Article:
There is nothing resilient or moral about the education that some pupils face in schools with policies that instruct teachers to always praise or never point out a child is wrong or to award every child a medal on sports day.  There is nothing resilient about the child who has been conditioned to block out challenging ideas – the child who hits the block or mute button on their social media at the slightest hint of an opposing idea is not strong, they are weak and they will not cope well with the demands of life.

The case for antifragility was first put forward by Nassim Taleb in his 2012 book “Antifragile: Things that gain from disorder.”  Taleb describes systems in economics, business and society that are antifragile, which led me to think about antifragility as applied to children and learning.  In 2018, Greg Lukianoff and Jonathan Haidt published “The coddling of the American mind.”  Lukianoff and Haidt also apply Taleb’s thinking to children.  It was attending a lecture given by Haidt last year that brought me to further think about the fact that children truly are antifragile and that this has been known in the teaching profession for a very long time as an item of simple common sense.  Whenever I speak with teachers about antifragility, the response is always that it is clear that pupils must carefully encounter tricky situations if they are to become free thinkers capable of navigating through life with autonomy and a sense of purpose.  Yet, so many schools and colleges have adopted policies that clearly position children as fragile.  These policies are counterproductive and are restricting the beautiful and meaningful intellectual journey that all pupils could be taking if viewed as antifragile.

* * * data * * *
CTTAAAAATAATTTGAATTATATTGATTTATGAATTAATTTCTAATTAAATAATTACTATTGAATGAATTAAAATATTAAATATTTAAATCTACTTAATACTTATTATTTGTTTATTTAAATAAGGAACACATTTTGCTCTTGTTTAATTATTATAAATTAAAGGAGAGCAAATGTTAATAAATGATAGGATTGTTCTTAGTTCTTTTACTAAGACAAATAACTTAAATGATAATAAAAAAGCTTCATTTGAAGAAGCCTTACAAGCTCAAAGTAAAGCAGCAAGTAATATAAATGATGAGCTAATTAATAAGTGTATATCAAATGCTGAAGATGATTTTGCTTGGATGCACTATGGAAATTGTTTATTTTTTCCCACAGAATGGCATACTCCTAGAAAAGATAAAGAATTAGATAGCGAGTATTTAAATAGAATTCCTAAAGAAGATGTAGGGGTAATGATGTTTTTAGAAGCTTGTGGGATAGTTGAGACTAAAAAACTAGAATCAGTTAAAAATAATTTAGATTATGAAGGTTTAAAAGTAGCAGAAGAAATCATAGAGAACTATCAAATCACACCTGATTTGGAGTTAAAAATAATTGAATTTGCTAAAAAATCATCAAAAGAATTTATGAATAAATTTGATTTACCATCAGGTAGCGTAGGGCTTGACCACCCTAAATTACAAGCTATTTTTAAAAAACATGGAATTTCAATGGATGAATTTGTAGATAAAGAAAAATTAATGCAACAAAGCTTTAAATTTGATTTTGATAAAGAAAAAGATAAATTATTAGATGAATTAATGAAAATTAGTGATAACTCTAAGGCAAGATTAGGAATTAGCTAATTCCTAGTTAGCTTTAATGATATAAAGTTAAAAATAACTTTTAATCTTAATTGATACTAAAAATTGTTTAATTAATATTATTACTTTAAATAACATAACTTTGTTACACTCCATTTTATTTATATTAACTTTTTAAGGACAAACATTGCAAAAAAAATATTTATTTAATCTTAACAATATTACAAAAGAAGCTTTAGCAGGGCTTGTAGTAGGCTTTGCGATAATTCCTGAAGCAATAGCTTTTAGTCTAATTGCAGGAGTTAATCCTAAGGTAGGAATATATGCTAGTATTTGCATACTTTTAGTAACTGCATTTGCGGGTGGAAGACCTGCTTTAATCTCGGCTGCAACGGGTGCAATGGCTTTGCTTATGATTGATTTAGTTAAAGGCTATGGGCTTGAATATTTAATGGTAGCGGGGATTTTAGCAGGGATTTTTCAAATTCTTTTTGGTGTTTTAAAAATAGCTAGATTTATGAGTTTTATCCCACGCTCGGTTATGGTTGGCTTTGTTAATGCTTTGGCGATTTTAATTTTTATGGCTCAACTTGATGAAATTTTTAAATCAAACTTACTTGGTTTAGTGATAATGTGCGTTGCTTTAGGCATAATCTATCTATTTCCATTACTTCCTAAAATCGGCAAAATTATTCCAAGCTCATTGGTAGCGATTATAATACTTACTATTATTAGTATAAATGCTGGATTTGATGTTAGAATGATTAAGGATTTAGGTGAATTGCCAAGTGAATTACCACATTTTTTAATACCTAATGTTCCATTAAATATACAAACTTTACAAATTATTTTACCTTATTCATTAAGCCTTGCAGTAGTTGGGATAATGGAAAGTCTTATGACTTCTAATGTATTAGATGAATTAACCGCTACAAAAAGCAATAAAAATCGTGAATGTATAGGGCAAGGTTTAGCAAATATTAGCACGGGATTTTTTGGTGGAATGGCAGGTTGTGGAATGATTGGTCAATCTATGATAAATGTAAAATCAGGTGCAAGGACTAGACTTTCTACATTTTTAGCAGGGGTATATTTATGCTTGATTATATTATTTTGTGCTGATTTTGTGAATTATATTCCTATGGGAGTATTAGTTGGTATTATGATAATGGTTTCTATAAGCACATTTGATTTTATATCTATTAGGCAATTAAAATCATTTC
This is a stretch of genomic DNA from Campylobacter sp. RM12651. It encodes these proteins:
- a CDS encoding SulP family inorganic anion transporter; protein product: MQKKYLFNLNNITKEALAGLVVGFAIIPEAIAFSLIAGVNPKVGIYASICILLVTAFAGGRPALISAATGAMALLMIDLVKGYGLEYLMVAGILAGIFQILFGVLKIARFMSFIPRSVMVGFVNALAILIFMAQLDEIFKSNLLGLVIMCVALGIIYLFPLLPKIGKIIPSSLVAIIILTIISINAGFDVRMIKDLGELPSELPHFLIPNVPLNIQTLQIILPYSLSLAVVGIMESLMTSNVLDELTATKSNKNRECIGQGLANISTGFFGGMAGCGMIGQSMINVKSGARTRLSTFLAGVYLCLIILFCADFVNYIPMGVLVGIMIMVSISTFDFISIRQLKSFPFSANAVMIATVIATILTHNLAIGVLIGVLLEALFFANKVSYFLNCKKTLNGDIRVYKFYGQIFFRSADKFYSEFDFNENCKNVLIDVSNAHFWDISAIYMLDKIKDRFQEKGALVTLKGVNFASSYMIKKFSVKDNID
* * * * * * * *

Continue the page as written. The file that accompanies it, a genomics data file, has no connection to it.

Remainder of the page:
Sunday, 30 December 2018

Six ways to spend time while dying

I am dying.

You are too.

It is a surreal experience to sit in a small room with a stranger and listen as they tell you that the cancer is aggressive and unpredictable, that it is time to think in months, not years, and that you should begin to get your affairs in order.  When the consultant told me that I did not have much time left, I did what I assume most people do in the situation;  I considered my life and thought of things left undone and then I tried to do them all.

I was first diagnosed with cancer in March 2006.  The expectation was that I would not make it to my next birthday in July.  As I am sure you can imagine, this was rather a surprise and dashed inconvenient.  I had so much left to do.  When I looked back on the amazing, love filled, exciting, interesting and joyful life I had led, I was unable to feel cheated or in any way rueful.  In every respect, I had led the most fortunate of lives and was thankful for all that had come my way.  To be dying at an earlier age than I had expected was, of course, not what I wanted, but I did not feel any fear or the rage that I know others have gone through.